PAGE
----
Every Sunday, coffee is brewed. Kids Ministry volunteers arrive early to look over the morning lesson and its movements. Guitar strings are tuned, communion preparation happens, and greeters await 1st time guests.

Every weekend church happens  because of the endless teams, of volunteers, who love and serve our churches.

One of my favorite days, of the week, is Monday . . . weird, right? Every Monday, I write Thank You notes to our volunteers. I want them to know I am grateful for their service. I genuinely want to connect with them. It is good to honor those who have done well or who are trying new things.

However, there is another side to “Thank You.”

1. When volunteers are proud of something they want to own something.

Emotional Energy

A great volunteer team doesn’t just sign up, out of obligation. They love what is happening. They see life transformation and they want a piece of it. They want to help others get connected because someone connected with them.

A staff person’s job is to track volunteer energy.

Sometimes, when volunteers hear Thank you for doing . . . They will turn into the only machine that runs with no gas in the tank. With a smile on their face and a song in their heart, they will be there every Sunday . . . burned-out.

When your volunteers have nothing, in the tank, passion or drive turns into idolatry. We have to track when volunteers turn good things into ultimate things. It’s a staff persons or team leaders job to track volunteer energy.

2. Volunteers are not what they do.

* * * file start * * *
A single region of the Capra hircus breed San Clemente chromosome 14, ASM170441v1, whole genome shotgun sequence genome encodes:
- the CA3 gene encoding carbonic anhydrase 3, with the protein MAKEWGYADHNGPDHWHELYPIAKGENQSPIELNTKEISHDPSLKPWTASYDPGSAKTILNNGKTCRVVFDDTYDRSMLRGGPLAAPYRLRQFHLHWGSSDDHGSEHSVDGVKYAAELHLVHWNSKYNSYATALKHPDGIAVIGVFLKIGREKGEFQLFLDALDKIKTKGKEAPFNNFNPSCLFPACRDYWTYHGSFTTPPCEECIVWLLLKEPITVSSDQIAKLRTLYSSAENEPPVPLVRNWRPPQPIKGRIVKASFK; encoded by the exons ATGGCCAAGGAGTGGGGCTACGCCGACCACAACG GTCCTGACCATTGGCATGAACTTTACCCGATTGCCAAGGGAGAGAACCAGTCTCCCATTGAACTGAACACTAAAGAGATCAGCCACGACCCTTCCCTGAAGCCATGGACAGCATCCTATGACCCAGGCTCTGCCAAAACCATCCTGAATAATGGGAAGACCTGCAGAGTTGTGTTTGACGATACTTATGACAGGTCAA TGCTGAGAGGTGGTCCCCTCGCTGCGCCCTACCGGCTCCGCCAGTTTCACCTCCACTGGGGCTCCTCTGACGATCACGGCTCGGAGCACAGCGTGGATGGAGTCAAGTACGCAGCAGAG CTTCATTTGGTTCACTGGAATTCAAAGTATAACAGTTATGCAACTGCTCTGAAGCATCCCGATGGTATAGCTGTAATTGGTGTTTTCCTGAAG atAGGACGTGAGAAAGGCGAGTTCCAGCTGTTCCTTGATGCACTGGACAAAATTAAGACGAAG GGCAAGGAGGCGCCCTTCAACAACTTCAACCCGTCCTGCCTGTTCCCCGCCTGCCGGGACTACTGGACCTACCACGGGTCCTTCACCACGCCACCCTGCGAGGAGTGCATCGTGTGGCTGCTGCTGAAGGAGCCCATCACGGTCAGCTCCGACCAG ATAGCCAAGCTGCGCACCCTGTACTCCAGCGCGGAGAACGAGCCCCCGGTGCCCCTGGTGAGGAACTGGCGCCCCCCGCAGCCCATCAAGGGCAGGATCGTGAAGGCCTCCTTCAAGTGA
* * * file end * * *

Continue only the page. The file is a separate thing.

Work of Volunteering

Volunteers should know where the on-ramps and off-ramps are, in your ministry. Everybody should experience the joy of serving and the joy of resting.

Over time, “Thank You for doing,” can be  heard as – “I’m only loved and appreciated when I’m doing and not being” 

When a ministry ends or a volunteer is asked to take a break, it’s likely these thoughts rotate in a volunteer’s mind:

  • What am I going to do?
  • If I’m not contributing, through serving, I’m of no use to this church.
  • How will I get to know people,  If I’m not serving?
  • Is there anything else to hide behind?

There are a good number of volunteers who are not really sure what to do, if they are not scheduled to “do.”

In our churches, `We don’t have a serving problem. We have an identity problem.

If you are on staff or a volunteer, who is leading a volunteer team, we have an incredible opportunity on Sundays and throughout our week. We get to remind volunteers of who they are. It’s not an easy balance. I’m not sure it’s meant to be, but it is a tension to manage.

There can often be a heavy dose of guilt or obligation with serving.  Volunteers are not what they do. Volunteers are wiling to fill spots or go above and beyond. However, leaders need to find ways to praise or commend folks when they are not volunteering.

3. Volunteers who have found the paintbrush.

Vision

Volunteers with healthy boundaries and developing relationships get the bigger picture.

They get that:

  • Pouring Coffee affords a person to relax, be open to conversations, and to sit and consider the teachings of Scripture.
  • Kids and student ministry volunteers know their ministry has generational impact. They won’t be there for their students graduations, weddings, the birth of their student’s kids, but their parents will. They begin a conversation that will, for most students, be realized in their young adult life.
  • Worship volunteers and preachers know that singing and preaching provide an understanding, to the soul, when words run or fall short.

To this effort, the healthiest “Thank You” is extended.

“To be loved but not known is comforting, but superficial. To be known and not loved is our greatest fear. But to be fully known and truly loved is, well, a lot like being loved by God.”

_ Dr. Timothy Keller

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